Brad, I think you should focus your analytical lens on your own bias towards this presidential election. If you did, I believe you would realize that McCain’s eratic and nefarious campaign tactics were the focus on the left and right for good reason. Instead, you cite his promise to run a good, clean campaign and dismiss anything he has done the past few months that could tarnish the image you maintain of him.
    Isn’t it possible that you may be bias?

  3. bud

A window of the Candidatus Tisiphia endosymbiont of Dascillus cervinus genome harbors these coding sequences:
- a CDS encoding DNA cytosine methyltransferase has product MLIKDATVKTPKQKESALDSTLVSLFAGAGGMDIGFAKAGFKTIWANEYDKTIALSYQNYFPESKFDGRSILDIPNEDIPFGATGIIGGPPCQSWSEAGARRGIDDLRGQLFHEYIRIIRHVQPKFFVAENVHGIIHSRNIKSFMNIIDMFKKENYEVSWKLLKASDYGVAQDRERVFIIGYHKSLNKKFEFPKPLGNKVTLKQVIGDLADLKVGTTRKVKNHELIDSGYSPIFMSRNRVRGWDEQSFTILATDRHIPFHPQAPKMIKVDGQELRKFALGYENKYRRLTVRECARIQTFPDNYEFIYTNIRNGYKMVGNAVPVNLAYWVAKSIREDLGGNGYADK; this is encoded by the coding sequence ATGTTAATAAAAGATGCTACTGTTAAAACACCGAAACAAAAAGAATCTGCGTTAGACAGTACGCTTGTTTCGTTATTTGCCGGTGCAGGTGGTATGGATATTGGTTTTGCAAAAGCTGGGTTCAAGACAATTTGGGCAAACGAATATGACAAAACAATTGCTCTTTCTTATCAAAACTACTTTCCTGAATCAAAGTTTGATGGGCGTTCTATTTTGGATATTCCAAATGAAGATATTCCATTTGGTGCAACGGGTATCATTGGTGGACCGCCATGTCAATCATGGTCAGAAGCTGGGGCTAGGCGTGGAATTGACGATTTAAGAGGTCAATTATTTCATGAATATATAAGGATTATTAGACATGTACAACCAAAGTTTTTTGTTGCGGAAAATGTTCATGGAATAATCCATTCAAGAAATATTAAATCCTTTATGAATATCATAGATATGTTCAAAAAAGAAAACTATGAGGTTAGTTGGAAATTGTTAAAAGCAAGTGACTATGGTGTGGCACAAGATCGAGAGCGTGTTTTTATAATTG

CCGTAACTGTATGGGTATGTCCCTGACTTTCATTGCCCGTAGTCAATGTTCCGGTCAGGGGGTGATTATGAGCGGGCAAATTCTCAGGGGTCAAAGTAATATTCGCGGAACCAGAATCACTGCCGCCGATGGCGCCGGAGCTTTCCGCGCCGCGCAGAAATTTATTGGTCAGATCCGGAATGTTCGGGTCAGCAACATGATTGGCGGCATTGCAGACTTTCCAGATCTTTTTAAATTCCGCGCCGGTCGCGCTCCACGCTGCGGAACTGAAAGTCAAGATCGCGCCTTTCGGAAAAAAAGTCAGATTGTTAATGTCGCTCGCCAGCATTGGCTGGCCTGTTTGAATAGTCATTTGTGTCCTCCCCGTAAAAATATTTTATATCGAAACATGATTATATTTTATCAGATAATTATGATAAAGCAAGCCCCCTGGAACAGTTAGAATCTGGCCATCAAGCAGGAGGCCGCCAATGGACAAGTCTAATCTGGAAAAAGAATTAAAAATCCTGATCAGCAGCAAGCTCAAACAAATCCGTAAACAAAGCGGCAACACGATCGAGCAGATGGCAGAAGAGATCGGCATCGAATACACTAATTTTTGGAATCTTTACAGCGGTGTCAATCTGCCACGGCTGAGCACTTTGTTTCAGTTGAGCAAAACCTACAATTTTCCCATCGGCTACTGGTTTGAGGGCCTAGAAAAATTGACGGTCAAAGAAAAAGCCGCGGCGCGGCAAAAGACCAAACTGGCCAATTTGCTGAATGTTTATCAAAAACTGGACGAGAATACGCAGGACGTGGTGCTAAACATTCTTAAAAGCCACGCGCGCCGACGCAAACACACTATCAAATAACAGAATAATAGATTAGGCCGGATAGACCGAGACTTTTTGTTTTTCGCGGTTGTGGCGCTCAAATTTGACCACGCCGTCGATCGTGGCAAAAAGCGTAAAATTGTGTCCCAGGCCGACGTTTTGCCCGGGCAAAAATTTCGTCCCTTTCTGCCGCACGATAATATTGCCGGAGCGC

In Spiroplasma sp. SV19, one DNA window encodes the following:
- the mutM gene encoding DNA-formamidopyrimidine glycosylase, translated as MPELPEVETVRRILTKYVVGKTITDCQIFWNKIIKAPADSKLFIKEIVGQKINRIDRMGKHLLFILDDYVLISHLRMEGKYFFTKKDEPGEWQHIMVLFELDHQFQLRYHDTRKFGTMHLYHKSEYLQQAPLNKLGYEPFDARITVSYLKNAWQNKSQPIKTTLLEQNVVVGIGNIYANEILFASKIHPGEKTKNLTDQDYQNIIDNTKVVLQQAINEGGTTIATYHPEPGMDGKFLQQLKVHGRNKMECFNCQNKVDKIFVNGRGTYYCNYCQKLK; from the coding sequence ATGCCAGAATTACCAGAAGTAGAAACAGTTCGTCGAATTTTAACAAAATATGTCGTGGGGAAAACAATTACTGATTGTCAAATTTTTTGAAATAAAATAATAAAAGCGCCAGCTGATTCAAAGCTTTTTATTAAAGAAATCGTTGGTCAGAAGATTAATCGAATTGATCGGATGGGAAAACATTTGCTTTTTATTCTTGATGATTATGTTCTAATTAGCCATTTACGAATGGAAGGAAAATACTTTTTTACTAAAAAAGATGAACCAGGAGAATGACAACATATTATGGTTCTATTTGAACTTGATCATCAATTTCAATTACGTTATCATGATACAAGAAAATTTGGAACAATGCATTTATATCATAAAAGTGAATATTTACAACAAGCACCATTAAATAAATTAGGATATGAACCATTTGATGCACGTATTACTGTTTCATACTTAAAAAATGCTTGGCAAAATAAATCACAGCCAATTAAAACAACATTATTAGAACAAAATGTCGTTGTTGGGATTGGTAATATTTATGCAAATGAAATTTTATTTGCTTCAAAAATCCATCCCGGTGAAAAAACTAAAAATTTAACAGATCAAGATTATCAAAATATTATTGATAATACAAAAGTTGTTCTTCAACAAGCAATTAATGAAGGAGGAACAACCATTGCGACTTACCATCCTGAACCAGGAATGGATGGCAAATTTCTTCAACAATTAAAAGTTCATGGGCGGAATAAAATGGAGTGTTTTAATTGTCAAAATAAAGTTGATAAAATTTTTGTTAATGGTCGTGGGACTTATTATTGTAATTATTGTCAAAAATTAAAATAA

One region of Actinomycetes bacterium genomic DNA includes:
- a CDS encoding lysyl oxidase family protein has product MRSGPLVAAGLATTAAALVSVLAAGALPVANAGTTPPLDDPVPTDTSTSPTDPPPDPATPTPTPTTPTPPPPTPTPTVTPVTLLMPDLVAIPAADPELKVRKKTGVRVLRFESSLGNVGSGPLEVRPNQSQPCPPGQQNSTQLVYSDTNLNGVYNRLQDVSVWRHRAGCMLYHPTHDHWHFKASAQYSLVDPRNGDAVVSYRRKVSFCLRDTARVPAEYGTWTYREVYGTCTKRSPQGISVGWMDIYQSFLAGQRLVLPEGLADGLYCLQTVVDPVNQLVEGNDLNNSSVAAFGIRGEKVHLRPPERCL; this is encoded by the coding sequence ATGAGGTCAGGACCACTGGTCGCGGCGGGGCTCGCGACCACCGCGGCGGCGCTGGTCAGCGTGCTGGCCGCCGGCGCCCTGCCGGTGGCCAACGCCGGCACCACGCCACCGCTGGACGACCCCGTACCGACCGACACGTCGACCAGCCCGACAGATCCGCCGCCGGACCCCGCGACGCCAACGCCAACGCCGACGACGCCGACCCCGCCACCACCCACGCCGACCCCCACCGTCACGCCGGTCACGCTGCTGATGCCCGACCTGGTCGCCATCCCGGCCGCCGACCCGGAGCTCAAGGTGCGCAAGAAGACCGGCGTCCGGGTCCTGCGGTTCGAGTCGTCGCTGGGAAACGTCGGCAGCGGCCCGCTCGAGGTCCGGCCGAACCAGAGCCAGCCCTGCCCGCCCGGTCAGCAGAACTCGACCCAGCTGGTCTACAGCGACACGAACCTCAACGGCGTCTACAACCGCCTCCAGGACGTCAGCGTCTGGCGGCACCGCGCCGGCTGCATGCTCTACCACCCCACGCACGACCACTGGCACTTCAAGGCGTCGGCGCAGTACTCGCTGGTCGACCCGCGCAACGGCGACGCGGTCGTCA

There’s good reason George W. Bush is the most hated man in liberal America. He is simply the worst president since WW II if not ever. That’s not a partisan rant. Rather it’s a concise observation of facts. Bush failed to protect us from terrorist attack. Then, after doing the right thing by going after Al Qaeda in Afghanistan, inexplicably turned his attention to a nation that posed us no harm. After 3 trillion dollars of spending and 4200+ lost lives and we’re still there. Why? Obama will do what’s right and get us out of there. Cry if you like but this is something long overdue. I’ll shed a few tears when the last soldier comes home from Iraq. They will be tears of joy that we’ve finally decided to do what’s right.